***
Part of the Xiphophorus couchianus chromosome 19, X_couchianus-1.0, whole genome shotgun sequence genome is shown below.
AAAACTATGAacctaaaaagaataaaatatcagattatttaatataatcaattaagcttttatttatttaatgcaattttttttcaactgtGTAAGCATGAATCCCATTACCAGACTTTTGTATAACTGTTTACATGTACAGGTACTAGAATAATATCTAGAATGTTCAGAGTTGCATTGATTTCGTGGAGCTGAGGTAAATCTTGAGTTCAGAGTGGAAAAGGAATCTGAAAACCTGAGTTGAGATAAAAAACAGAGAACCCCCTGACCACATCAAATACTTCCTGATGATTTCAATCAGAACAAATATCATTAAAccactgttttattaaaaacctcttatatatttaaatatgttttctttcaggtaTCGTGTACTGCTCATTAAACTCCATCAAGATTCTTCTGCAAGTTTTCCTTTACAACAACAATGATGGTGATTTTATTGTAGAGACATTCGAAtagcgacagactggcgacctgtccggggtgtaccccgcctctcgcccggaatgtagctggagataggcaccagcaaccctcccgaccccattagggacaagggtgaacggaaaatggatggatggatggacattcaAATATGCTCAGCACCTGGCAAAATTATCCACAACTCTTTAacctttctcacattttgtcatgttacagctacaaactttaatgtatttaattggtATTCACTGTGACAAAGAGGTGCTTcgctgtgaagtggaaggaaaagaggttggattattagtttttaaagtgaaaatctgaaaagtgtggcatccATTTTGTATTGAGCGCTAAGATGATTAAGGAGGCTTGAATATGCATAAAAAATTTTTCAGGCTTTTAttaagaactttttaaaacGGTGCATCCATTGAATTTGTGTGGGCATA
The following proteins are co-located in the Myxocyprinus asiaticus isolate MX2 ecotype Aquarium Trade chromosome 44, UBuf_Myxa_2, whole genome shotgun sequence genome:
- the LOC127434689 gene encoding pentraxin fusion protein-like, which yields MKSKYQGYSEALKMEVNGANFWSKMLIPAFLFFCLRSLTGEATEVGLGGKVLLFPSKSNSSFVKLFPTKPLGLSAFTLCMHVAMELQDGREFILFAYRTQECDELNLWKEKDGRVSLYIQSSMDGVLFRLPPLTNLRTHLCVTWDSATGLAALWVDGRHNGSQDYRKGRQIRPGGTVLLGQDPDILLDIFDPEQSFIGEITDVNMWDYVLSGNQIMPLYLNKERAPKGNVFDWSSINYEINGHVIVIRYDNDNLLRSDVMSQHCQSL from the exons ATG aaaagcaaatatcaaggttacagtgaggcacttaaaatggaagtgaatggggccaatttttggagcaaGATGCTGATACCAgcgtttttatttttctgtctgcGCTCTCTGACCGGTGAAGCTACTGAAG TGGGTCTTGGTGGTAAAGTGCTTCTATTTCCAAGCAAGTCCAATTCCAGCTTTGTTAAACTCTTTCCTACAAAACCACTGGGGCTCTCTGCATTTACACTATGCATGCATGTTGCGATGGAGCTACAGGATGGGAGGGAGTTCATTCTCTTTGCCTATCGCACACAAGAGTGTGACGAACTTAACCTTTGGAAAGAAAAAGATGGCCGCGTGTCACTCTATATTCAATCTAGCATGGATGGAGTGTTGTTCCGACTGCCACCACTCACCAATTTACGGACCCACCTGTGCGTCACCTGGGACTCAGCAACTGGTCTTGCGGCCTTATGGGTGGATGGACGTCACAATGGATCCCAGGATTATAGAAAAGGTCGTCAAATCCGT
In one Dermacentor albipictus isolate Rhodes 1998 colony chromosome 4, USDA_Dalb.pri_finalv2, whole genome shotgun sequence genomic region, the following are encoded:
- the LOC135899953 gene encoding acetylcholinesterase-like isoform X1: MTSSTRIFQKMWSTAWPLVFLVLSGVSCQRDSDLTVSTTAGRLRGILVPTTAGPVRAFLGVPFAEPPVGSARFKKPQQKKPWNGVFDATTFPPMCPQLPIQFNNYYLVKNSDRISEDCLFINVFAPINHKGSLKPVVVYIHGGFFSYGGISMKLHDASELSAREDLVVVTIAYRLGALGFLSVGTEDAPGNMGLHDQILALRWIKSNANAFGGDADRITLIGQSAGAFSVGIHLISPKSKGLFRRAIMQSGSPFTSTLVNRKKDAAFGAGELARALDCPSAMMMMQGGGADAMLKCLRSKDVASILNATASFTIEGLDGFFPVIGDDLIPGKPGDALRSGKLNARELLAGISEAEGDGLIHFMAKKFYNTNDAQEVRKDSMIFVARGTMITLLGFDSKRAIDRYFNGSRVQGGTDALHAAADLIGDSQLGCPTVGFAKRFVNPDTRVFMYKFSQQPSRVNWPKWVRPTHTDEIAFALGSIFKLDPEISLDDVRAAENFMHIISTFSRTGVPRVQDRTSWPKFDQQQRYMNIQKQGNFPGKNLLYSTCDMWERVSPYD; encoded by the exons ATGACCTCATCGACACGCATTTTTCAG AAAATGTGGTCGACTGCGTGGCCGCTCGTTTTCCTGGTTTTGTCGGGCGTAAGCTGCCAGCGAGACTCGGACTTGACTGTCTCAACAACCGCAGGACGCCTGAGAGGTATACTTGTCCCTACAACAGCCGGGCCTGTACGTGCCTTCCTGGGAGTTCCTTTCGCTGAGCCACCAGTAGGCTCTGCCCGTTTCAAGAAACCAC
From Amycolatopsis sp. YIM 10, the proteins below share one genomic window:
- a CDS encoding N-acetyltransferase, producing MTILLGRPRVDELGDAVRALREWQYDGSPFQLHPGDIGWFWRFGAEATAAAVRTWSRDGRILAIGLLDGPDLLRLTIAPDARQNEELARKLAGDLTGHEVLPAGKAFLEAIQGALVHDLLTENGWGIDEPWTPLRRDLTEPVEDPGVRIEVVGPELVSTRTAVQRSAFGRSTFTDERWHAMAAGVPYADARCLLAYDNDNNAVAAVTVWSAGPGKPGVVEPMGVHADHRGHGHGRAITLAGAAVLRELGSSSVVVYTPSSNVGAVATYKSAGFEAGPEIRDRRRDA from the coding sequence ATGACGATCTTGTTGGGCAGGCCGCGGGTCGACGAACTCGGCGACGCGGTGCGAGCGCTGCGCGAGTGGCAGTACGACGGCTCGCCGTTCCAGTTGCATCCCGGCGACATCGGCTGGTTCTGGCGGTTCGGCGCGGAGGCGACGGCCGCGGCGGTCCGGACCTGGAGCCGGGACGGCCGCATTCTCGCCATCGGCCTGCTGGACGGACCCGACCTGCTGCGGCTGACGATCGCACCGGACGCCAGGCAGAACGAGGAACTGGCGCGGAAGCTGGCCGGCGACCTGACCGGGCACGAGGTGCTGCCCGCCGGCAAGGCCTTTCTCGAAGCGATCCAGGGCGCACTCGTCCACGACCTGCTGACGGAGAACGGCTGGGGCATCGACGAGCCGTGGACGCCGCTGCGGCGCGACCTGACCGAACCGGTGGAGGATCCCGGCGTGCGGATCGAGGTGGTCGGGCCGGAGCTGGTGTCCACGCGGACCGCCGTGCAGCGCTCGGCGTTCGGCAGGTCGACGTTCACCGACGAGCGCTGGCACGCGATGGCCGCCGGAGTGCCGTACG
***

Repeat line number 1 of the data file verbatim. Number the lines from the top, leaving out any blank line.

Part of the Xiphophorus couchianus chromosome 19, X_couchianus-1.0, whole genome shotgun sequence genome is shown below.